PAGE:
Breaking Bad is the award-winning AMC show about a high school chemistry teacher who, after being diagnosed with Stage III lung cancer, decides to provide for his family by cooking meth. Turns out he’s pretty damn good at the cooking part, but the rest of it is where the drama kicks in and why the show is now headed into its fifth season. Obviously, the core of the show involves doing things which are spectacularly illegal, and the show makes no bones about that. But in Episode 4 of the second season, “Down,” there’s a bit of landlord-tenant law that bears examining. Spoilers to follow.
One quick word before we begin: this post involves a look at specific landlord-tenant statutes in New Mexico. If you are a New Mexico resident or landlord looking for legal advice, look somewhere else (for example, the State Bar of New Mexico Attorney Directory). Neither of us are licensed in New Mexico, we are not your attorneys, and this is not legal advice. We’re just commenting on a work of fiction.
I. The Scene
Walter White has been cooking meth with a former student, Jesse Pinkman. Jesse lives in his late aunt’s house and has a strained relationship with his parents, who have known for years that their son is involved in drugs. After a DEA agent shows up at the Pinkmans’ looking for Jesse, the Pinkmans decide to turn Jesse out of his aunt’s house. They bring him in to their lawyer’s office, and the lawyer tells Jesse, “Jesse Bruce Pinkman, pursuant to section 47-8-13 of the New Mexico Real Property Code, you are hereby given notice to vacate the premises listed as [address].” Jesse is, understandably, rather upset by this and says that his parents can’t kick him out of his own house, and that his aunt gave the house to him. His father reminds him that no, his aunt hadn’t actually given the house to him. The lawyer chimes in with “You are allowed residentiary privileges. Your parents have always been the property owners.” Turns out mom found the meth lab in the basement.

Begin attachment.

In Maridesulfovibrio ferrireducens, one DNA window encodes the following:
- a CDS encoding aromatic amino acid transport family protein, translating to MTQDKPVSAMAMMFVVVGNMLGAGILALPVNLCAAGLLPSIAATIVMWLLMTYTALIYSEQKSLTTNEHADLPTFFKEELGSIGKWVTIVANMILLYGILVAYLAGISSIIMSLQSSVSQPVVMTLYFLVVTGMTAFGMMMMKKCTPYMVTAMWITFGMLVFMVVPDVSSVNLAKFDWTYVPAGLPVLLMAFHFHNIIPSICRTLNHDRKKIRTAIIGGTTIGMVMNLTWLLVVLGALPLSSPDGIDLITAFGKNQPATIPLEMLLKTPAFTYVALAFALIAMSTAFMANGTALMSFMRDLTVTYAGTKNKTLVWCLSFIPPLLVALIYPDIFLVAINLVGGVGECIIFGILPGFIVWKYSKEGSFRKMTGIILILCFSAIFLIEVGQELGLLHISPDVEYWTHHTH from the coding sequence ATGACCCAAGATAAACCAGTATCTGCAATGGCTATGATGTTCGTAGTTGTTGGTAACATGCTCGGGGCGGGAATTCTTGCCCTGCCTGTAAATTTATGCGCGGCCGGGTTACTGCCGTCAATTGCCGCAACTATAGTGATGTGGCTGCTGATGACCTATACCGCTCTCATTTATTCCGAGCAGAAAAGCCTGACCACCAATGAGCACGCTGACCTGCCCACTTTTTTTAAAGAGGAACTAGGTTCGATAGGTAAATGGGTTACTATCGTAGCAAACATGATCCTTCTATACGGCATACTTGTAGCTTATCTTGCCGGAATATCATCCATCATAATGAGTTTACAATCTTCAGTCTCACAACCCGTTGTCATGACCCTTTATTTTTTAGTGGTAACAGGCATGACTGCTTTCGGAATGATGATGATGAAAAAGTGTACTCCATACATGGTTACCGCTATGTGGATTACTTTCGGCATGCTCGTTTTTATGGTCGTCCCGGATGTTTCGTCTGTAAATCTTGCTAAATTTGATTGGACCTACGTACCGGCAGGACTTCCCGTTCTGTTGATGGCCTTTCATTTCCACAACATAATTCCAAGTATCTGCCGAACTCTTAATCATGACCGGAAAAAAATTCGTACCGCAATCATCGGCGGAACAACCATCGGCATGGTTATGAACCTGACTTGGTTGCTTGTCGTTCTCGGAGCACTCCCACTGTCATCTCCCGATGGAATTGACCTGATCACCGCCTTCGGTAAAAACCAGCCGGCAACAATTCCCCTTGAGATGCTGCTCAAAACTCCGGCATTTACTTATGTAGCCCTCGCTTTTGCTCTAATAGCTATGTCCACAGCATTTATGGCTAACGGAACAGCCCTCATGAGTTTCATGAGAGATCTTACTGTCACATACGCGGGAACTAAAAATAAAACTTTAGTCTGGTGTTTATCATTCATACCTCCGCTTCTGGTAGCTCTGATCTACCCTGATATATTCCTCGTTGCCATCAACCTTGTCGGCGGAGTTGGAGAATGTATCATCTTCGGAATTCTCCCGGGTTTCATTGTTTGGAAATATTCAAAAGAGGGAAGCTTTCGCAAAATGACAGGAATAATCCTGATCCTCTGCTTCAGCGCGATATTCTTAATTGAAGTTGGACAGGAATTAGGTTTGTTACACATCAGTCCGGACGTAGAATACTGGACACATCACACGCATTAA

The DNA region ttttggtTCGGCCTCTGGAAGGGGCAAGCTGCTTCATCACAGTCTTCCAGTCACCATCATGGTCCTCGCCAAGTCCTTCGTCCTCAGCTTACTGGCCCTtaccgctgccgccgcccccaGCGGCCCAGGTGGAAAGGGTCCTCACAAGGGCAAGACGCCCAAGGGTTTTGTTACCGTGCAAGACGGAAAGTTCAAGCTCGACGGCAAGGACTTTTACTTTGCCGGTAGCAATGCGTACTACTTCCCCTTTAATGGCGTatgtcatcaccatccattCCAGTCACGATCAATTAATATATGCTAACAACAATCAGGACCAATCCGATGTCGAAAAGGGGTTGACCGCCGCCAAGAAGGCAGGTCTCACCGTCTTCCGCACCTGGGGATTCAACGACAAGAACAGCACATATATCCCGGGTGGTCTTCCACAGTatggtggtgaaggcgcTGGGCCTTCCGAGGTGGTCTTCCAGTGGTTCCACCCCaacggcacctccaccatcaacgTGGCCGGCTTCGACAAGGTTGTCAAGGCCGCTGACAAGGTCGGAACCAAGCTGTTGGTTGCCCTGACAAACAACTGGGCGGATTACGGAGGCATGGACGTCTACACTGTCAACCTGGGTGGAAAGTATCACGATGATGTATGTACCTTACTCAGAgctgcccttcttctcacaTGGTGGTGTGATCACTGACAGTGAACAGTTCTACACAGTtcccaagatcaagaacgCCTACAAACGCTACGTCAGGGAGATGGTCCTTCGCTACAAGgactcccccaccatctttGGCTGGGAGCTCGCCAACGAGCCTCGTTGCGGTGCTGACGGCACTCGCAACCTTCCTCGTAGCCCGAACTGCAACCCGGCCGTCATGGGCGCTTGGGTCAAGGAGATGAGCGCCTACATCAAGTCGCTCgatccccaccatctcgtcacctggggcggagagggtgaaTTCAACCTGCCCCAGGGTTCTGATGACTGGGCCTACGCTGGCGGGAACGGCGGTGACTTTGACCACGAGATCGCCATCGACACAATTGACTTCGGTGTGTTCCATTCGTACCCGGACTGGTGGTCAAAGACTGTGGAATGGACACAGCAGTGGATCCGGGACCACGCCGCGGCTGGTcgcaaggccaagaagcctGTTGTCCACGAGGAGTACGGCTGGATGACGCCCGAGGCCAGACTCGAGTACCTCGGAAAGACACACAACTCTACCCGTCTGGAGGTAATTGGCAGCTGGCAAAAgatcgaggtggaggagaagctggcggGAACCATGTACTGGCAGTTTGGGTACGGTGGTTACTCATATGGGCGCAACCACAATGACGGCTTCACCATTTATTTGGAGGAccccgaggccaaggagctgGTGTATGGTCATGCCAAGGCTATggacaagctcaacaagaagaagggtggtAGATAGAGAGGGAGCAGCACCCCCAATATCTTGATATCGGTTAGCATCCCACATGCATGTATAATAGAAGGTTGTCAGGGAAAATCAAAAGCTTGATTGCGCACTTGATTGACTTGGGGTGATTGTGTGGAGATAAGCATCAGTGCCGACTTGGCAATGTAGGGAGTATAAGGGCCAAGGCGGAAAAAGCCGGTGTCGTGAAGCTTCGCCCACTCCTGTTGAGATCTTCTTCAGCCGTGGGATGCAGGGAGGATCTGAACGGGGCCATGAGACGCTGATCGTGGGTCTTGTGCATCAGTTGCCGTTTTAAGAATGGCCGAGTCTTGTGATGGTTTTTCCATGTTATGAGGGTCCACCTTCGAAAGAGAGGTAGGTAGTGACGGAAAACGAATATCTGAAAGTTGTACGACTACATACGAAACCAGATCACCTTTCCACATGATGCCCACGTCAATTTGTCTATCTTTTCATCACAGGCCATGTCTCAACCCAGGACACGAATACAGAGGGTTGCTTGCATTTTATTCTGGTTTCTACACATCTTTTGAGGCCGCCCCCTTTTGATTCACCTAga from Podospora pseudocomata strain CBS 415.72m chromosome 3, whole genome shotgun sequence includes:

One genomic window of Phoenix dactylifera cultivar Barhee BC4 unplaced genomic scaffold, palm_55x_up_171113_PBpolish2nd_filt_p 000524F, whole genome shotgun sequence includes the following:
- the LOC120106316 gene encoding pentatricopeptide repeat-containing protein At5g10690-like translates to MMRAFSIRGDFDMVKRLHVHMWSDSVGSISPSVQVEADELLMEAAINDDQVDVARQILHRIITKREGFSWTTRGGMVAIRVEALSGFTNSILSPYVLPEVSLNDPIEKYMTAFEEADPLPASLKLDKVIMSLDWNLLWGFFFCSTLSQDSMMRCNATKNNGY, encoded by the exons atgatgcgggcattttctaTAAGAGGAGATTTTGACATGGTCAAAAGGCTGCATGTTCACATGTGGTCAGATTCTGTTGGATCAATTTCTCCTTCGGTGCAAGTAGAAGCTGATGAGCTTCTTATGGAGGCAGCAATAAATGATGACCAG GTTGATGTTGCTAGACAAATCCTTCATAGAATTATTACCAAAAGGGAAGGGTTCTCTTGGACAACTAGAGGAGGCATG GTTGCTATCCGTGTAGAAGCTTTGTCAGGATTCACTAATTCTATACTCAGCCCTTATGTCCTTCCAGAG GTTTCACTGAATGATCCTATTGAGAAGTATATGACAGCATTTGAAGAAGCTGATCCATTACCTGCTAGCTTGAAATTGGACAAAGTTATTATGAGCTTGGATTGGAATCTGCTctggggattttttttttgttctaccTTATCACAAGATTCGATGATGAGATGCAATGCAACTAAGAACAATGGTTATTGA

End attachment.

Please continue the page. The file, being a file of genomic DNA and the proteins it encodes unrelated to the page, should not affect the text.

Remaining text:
Then the lawyer flashes some pictures of the lab and says that “Manufacture of a Schedule II Controlled Substance is a second-degree felony. Under federal asset seizure, the government can take the entire house.”
The lawyer gives him 72 hours to vacate the premises or the authorities will be contacted.
II. The Landlord-Tenant issues
There’s good news and bad news here. First, it’s clear that someone on the show did consult someone about New Mexico Landlord tenant law, because section 48-7-13 is indeed a properly identified New Mexico statute having to do with service of notice in landlord-tenant relations. First of all, it’s not actually called the “New Mexico Real Property Code”. This is just Chapter 47 of the New Mexico Statutes, and it’s entitled “Property Law.” Further, all this statute really does is discuss the requirements for service of notice. For eviction proceedings and rules, we need to look at 47-8-33.